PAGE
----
I lit a fire earlier -- the cold rain made it perfect timing even at 4pm. The cats and dog immediately shoved me from the front row and started soaking up the heat. The kids were next.
I'm married today. A lesbian, in Massachusetts, no one has taken away my right.
In California, 18,000 couples have no idea what they are. Some have kids, some don't. A few months ago, they were dancing in the streets, celebrating finally the recognition of their right to what everyone else has: the ability to make a government sanctioned contract, under law, with years of legal precedent behind it. Some have dreamed of it since they were little, some never thought they would ever consider such a heinous crime of the patriarchy.
Yet there they were, with tears in their eyes, not understanding the power of the words, "I Do," and how those very words history, so deeply ingrained in the very fabric of their being would feel when they finally were able to say them.
My day was fairly ordinary. I met a friend, I folded laundry and in the morning I had a teacher parent conference for my middle son. I got gas for the car, saved a newspaper article requested by a friend and made all my kids practice their instruments.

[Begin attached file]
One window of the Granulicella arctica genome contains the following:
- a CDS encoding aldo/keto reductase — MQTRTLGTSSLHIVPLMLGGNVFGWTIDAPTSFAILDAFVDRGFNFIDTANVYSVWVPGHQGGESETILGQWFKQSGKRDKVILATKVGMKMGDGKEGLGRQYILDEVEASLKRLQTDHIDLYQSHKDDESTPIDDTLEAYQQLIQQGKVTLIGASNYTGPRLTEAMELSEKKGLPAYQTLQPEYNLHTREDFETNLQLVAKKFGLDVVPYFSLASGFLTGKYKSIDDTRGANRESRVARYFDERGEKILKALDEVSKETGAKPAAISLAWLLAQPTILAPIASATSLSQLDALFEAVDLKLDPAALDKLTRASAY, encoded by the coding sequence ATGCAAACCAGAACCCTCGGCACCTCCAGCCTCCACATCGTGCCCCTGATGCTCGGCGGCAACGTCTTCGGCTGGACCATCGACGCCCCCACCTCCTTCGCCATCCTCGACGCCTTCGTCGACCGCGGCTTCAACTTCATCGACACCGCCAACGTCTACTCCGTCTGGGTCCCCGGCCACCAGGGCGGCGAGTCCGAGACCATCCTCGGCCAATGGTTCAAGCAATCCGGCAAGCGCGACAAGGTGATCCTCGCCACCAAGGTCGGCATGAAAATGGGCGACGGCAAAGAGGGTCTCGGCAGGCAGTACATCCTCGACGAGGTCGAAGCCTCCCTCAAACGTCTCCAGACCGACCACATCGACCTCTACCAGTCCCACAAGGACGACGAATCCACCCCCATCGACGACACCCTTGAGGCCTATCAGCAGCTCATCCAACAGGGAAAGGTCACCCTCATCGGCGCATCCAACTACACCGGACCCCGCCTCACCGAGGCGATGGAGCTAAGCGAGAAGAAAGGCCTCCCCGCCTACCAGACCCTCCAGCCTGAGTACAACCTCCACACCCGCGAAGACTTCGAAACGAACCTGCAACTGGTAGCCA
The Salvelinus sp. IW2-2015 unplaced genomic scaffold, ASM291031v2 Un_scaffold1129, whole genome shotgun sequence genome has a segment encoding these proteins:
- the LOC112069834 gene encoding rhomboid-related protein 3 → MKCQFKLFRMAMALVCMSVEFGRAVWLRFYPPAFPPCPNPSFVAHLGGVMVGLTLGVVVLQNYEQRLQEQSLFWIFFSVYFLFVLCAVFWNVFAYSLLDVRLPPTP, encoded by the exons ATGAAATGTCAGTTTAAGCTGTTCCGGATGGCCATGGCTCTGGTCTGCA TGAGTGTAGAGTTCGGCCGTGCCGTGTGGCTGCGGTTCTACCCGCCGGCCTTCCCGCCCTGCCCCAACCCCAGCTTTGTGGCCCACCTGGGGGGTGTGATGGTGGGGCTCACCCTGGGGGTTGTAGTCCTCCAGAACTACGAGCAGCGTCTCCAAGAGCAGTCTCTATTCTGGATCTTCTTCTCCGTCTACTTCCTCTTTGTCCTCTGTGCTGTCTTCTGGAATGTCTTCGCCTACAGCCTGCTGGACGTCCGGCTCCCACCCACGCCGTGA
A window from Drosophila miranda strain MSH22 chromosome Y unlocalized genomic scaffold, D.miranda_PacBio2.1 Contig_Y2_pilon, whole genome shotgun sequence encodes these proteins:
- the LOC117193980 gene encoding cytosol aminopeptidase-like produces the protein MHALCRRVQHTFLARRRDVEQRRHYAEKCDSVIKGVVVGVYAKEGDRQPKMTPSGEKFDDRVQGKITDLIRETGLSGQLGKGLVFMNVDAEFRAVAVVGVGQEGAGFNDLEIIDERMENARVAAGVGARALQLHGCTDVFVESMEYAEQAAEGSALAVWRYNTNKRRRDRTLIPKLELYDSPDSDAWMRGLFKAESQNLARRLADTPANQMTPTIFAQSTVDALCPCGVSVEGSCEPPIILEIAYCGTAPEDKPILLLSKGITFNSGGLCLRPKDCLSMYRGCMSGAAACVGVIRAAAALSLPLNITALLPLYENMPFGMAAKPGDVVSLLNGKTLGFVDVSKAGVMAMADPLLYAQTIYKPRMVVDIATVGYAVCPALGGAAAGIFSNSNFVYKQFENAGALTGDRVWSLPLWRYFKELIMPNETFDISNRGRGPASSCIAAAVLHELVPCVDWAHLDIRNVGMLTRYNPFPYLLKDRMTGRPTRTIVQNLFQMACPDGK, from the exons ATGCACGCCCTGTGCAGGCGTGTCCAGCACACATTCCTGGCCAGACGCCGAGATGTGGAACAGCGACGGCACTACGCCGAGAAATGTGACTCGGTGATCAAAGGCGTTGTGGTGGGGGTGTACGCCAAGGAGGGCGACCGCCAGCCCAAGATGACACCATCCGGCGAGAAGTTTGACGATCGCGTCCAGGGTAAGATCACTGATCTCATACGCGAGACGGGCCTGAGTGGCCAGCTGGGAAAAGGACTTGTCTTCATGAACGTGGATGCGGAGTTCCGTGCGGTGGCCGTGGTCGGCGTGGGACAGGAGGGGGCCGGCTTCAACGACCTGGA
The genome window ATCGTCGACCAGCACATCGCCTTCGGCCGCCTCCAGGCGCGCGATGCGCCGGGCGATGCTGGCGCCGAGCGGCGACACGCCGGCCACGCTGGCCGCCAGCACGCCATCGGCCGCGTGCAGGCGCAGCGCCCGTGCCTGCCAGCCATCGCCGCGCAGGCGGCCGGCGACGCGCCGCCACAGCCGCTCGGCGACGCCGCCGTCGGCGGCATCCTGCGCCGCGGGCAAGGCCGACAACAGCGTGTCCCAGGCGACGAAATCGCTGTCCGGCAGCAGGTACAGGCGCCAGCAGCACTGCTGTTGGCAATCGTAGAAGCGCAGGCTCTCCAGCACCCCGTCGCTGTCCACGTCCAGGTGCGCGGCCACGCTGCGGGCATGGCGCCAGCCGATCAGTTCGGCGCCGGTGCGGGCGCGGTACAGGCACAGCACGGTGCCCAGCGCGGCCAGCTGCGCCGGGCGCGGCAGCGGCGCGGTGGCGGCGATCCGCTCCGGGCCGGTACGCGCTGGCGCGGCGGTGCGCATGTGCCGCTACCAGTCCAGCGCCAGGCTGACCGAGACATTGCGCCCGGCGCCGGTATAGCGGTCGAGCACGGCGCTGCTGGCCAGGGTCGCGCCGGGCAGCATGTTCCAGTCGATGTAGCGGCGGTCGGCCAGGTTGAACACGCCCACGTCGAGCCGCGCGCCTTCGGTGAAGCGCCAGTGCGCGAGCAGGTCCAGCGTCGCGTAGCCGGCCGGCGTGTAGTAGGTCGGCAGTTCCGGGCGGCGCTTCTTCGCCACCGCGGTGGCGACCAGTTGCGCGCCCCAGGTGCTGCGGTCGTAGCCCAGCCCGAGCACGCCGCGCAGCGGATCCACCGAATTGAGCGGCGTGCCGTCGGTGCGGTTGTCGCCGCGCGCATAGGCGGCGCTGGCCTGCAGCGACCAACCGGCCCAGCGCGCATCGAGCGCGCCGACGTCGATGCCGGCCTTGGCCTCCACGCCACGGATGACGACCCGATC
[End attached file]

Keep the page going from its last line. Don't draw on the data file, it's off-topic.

In an instant, as has happened too many times to too many friends, a car crashes. A lump is found cancerous. An irreparable tear pulls apart two who thought they would be there until death do they part.
So far, for me? Not today.
I finally pulled the cats away from too close to the fireplace. The ziti is in the oven and about to come out. Everyone is done with their homework.
If my world ends this moment? I'm safe. My kids are safe. My wife is safe.
Not the 18,000 in CA.
Their rights have been kicked to the curb.